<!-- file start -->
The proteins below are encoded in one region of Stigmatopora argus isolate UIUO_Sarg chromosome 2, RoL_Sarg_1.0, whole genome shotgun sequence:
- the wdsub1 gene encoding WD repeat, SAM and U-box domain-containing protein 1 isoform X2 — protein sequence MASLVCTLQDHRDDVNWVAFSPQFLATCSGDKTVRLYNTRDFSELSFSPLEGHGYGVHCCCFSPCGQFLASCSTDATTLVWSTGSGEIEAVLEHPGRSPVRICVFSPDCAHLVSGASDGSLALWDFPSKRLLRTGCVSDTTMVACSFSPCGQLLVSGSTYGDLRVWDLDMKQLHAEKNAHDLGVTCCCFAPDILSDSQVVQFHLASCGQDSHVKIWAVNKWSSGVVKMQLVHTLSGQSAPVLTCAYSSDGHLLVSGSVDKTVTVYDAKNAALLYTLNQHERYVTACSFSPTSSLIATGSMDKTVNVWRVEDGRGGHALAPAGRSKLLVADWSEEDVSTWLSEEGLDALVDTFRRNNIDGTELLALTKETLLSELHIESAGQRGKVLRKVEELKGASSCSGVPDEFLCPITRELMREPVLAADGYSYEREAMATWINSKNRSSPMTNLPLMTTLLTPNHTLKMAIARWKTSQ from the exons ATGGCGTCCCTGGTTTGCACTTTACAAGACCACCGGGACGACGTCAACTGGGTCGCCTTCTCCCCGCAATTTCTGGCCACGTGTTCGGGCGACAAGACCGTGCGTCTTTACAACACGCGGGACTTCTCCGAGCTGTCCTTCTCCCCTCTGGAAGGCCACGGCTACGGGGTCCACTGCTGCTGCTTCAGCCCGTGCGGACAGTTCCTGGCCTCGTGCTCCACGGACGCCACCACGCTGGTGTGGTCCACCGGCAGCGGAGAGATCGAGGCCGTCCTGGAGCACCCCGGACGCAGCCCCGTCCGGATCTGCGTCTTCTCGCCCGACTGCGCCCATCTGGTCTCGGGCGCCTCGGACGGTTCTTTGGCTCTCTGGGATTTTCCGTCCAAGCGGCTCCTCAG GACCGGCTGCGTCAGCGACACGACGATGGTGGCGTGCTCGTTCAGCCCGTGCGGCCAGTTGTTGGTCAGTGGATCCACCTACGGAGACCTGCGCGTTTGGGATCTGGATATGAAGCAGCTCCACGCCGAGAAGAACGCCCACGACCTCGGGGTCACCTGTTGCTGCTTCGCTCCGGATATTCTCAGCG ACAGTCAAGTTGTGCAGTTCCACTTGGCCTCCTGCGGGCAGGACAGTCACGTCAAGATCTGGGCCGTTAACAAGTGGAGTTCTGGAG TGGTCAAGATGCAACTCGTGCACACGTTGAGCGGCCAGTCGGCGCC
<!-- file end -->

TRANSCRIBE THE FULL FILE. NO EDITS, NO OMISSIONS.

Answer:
The proteins below are encoded in one region of Stigmatopora argus isolate UIUO_Sarg chromosome 2, RoL_Sarg_1.0, whole genome shotgun sequence:
- the wdsub1 gene encoding WD repeat, SAM and U-box domain-containing protein 1 isoform X2 — protein sequence MASLVCTLQDHRDDVNWVAFSPQFLATCSGDKTVRLYNTRDFSELSFSPLEGHGYGVHCCCFSPCGQFLASCSTDATTLVWSTGSGEIEAVLEHPGRSPVRICVFSPDCAHLVSGASDGSLALWDFPSKRLLRTGCVSDTTMVACSFSPCGQLLVSGSTYGDLRVWDLDMKQLHAEKNAHDLGVTCCCFAPDILSDSQVVQFHLASCGQDSHVKIWAVNKWSSGVVKMQLVHTLSGQSAPVLTCAYSSDGHLLVSGSVDKTVTVYDAKNAALLYTLNQHERYVTACSFSPTSSLIATGSMDKTVNVWRVEDGRGGHALAPAGRSKLLVADWSEEDVSTWLSEEGLDALVDTFRRNNIDGTELLALTKETLLSELHIESAGQRGKVLRKVEELKGASSCSGVPDEFLCPITRELMREPVLAADGYSYEREAMATWINSKNRSSPMTNLPLMTTLLTPNHTLKMAIARWKTSQ from the exons ATGGCGTCCCTGGTTTGCACTTTACAAGACCACCGGGACGACGTCAACTGGGTCGCCTTCTCCCCGCAATTTCTGGCCACGTGTTCGGGCGACAAGACCGTGCGTCTTTACAACACGCGGGACTTCTCCGAGCTGTCCTTCTCCCCTCTGGAAGGCCACGGCTACGGGGTCCACTGCTGCTGCTTCAGCCCGTGCGGACAGTTCCTGGCCTCGTGCTCCACGGACGCCACCACGCTGGTGTGGTCCACCGGCAGCGGAGAGATCGAGGCCGTCCTGGAGCACCCCGGACGCAGCCCCGTCCGGATCTGCGTCTTCTCGCCCGACTGCGCCCATCTGGTCTCGGGCGCCTCGGACGGTTCTTTGGCTCTCTGGGATTTTCCGTCCAAGCGGCTCCTCAG GACCGGCTGCGTCAGCGACACGACGATGGTGGCGTGCTCGTTCAGCCCGTGCGGCCAGTTGTTGGTCAGTGGATCCACCTACGGAGACCTGCGCGTTTGGGATCTGGATATGAAGCAGCTCCACGCCGAGAAGAACGCCCACGACCTCGGGGTCACCTGTTGCTGCTTCGCTCCGGATATTCTCAGCG ACAGTCAAGTTGTGCAGTTCCACTTGGCCTCCTGCGGGCAGGACAGTCACGTCAAGATCTGGGCCGTTAACAAGTGGAGTTCTGGAG TGGTCAAGATGCAACTCGTGCACACGTTGAGCGGCCAGTCGGCGCC